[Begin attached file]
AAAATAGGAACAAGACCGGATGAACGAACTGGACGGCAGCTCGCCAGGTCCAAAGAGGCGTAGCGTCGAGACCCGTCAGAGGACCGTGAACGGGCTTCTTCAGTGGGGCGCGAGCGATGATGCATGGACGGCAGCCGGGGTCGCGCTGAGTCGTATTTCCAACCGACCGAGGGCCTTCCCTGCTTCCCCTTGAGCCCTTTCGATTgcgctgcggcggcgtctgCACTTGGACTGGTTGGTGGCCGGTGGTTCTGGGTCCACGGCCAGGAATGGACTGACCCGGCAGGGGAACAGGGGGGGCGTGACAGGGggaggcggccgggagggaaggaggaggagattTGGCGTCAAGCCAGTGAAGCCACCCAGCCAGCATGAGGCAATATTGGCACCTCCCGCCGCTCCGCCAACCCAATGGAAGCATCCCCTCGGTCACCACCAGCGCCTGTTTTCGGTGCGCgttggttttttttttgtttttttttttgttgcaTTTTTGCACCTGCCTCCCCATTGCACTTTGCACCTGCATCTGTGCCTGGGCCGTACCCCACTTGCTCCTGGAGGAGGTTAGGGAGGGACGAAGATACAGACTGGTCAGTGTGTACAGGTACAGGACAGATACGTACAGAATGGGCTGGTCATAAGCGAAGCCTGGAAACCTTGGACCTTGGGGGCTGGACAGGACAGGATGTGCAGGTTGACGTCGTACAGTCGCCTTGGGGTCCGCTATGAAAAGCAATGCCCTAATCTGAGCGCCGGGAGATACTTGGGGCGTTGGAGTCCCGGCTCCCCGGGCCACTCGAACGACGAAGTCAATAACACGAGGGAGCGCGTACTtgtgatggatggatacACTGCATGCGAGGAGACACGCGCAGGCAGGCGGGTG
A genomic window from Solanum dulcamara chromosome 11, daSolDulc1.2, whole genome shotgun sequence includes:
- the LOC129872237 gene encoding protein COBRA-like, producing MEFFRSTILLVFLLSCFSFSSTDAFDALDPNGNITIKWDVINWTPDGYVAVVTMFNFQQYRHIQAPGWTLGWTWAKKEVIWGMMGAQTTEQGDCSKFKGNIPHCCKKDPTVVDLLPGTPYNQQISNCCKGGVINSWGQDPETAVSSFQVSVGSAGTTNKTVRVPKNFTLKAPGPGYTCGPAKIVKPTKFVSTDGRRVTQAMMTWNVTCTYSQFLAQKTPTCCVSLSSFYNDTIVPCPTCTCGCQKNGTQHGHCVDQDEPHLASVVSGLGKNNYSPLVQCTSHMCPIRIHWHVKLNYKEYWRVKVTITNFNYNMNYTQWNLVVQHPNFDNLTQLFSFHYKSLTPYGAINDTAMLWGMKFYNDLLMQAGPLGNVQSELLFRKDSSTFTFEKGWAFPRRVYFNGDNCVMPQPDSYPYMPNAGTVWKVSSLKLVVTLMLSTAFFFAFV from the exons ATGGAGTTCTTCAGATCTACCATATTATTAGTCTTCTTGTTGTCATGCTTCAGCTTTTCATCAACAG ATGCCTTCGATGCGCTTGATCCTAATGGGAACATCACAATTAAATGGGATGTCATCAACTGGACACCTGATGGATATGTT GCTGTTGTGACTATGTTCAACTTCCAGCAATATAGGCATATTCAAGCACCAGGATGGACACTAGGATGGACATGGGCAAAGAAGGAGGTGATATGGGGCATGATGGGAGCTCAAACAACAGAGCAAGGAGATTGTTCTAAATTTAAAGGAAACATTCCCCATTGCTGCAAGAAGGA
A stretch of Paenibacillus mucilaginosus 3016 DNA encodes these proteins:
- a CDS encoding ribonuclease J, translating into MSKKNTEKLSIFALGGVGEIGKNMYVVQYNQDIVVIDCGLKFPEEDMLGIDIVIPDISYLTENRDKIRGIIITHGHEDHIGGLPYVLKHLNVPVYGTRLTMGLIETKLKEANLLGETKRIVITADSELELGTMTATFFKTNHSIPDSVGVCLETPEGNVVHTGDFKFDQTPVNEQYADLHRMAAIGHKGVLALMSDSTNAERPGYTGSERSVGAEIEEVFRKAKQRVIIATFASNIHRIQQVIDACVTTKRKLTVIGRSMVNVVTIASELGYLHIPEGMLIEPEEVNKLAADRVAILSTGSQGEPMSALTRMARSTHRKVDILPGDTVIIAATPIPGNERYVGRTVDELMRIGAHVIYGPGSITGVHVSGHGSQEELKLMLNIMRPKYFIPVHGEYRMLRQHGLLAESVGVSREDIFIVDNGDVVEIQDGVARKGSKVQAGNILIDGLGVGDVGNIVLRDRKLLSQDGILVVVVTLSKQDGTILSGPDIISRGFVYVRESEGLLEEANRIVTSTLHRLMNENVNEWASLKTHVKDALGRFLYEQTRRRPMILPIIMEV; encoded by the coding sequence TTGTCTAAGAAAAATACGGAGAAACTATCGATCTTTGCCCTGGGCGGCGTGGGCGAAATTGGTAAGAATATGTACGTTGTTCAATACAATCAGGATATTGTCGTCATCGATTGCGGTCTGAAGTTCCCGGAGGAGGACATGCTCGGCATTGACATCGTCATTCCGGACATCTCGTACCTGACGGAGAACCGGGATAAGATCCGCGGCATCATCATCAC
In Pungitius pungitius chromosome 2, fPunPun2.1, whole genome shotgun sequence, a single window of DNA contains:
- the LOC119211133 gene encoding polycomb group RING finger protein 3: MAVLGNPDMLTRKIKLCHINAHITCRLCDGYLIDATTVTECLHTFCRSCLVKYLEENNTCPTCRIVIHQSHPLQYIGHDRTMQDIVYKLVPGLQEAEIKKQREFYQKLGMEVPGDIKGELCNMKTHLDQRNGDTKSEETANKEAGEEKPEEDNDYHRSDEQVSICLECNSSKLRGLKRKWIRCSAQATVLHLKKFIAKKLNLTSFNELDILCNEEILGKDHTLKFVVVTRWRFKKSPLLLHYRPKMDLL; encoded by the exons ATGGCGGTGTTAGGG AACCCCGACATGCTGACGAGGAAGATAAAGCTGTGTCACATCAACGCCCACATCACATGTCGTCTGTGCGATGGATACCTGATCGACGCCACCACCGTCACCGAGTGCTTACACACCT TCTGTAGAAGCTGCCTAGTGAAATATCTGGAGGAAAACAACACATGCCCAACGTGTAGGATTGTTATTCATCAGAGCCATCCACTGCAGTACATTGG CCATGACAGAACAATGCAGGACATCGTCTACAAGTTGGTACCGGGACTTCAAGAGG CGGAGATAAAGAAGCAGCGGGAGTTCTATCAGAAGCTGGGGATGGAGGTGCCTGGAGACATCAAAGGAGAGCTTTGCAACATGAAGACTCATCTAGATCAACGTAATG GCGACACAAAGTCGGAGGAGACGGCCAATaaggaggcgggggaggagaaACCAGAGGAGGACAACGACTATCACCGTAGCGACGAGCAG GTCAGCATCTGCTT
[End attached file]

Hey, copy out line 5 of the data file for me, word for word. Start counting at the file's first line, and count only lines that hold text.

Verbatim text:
- a CDS encoding ribonuclease J, translating into MSKKNTEKLSIFALGGVGEIGKNMYVVQYNQDIVVIDCGLKFPEEDMLGIDIVIPDISYLTENRDKIRGIIITHGHEDHIGGLPYVLKHLNVPVYGTRLTMGLIETKLKEANLLGETKRIVITADSELELGTMTATFFKTNHSIPDSVGVCLETPEGNVVHTGDFKFDQTPVNEQYADLHRMAAIGHKGVLALMSDSTNAERPGYTGSERSVGAEIEEVFRKAKQRVIIATFASNIHRIQQVIDACVTTKRKLTVIGRSMVNVVTIASELGYLHIPEGMLIEPEEVNKLAADRVAILSTGSQGEPMSALTRMARSTHRKVDILPGDTVIIAATPIPGNERYVGRTVDELMRIGAHVIYGPGSITGVHVSGHGSQEELKLMLNIMRPKYFIPVHGEYRMLRQHGLLAESVGVSREDIFIVDNGDVVEIQDGVARKGSKVQAGNILIDGLGVGDVGNIVLRDRKLLSQDGILVVVVTLSKQDGTILSGPDIISRGFVYVRESEGLLEEANRIVTSTLHRLMNENVNEWASLKTHVKDALGRFLYEQTRRRPMILPIIMEV; encoded by the coding sequence TTGTCTAAGAAAAATACGGAGAAACTATCGATCTTTGCCCTGGGCGGCGTGGGCGAAATTGGTAAGAATATGTACGTTGTTCAATACAATCAGGATATTGTCGTCATCGATTGCGGTCTGAAGTTCCCGGAGGAGGACATGCTCGGCATTGACATCGTCATTCCGGACATCTCGTACCTGACGGAGAACCGGGATAAGATCCGCGGCATCATCATCAC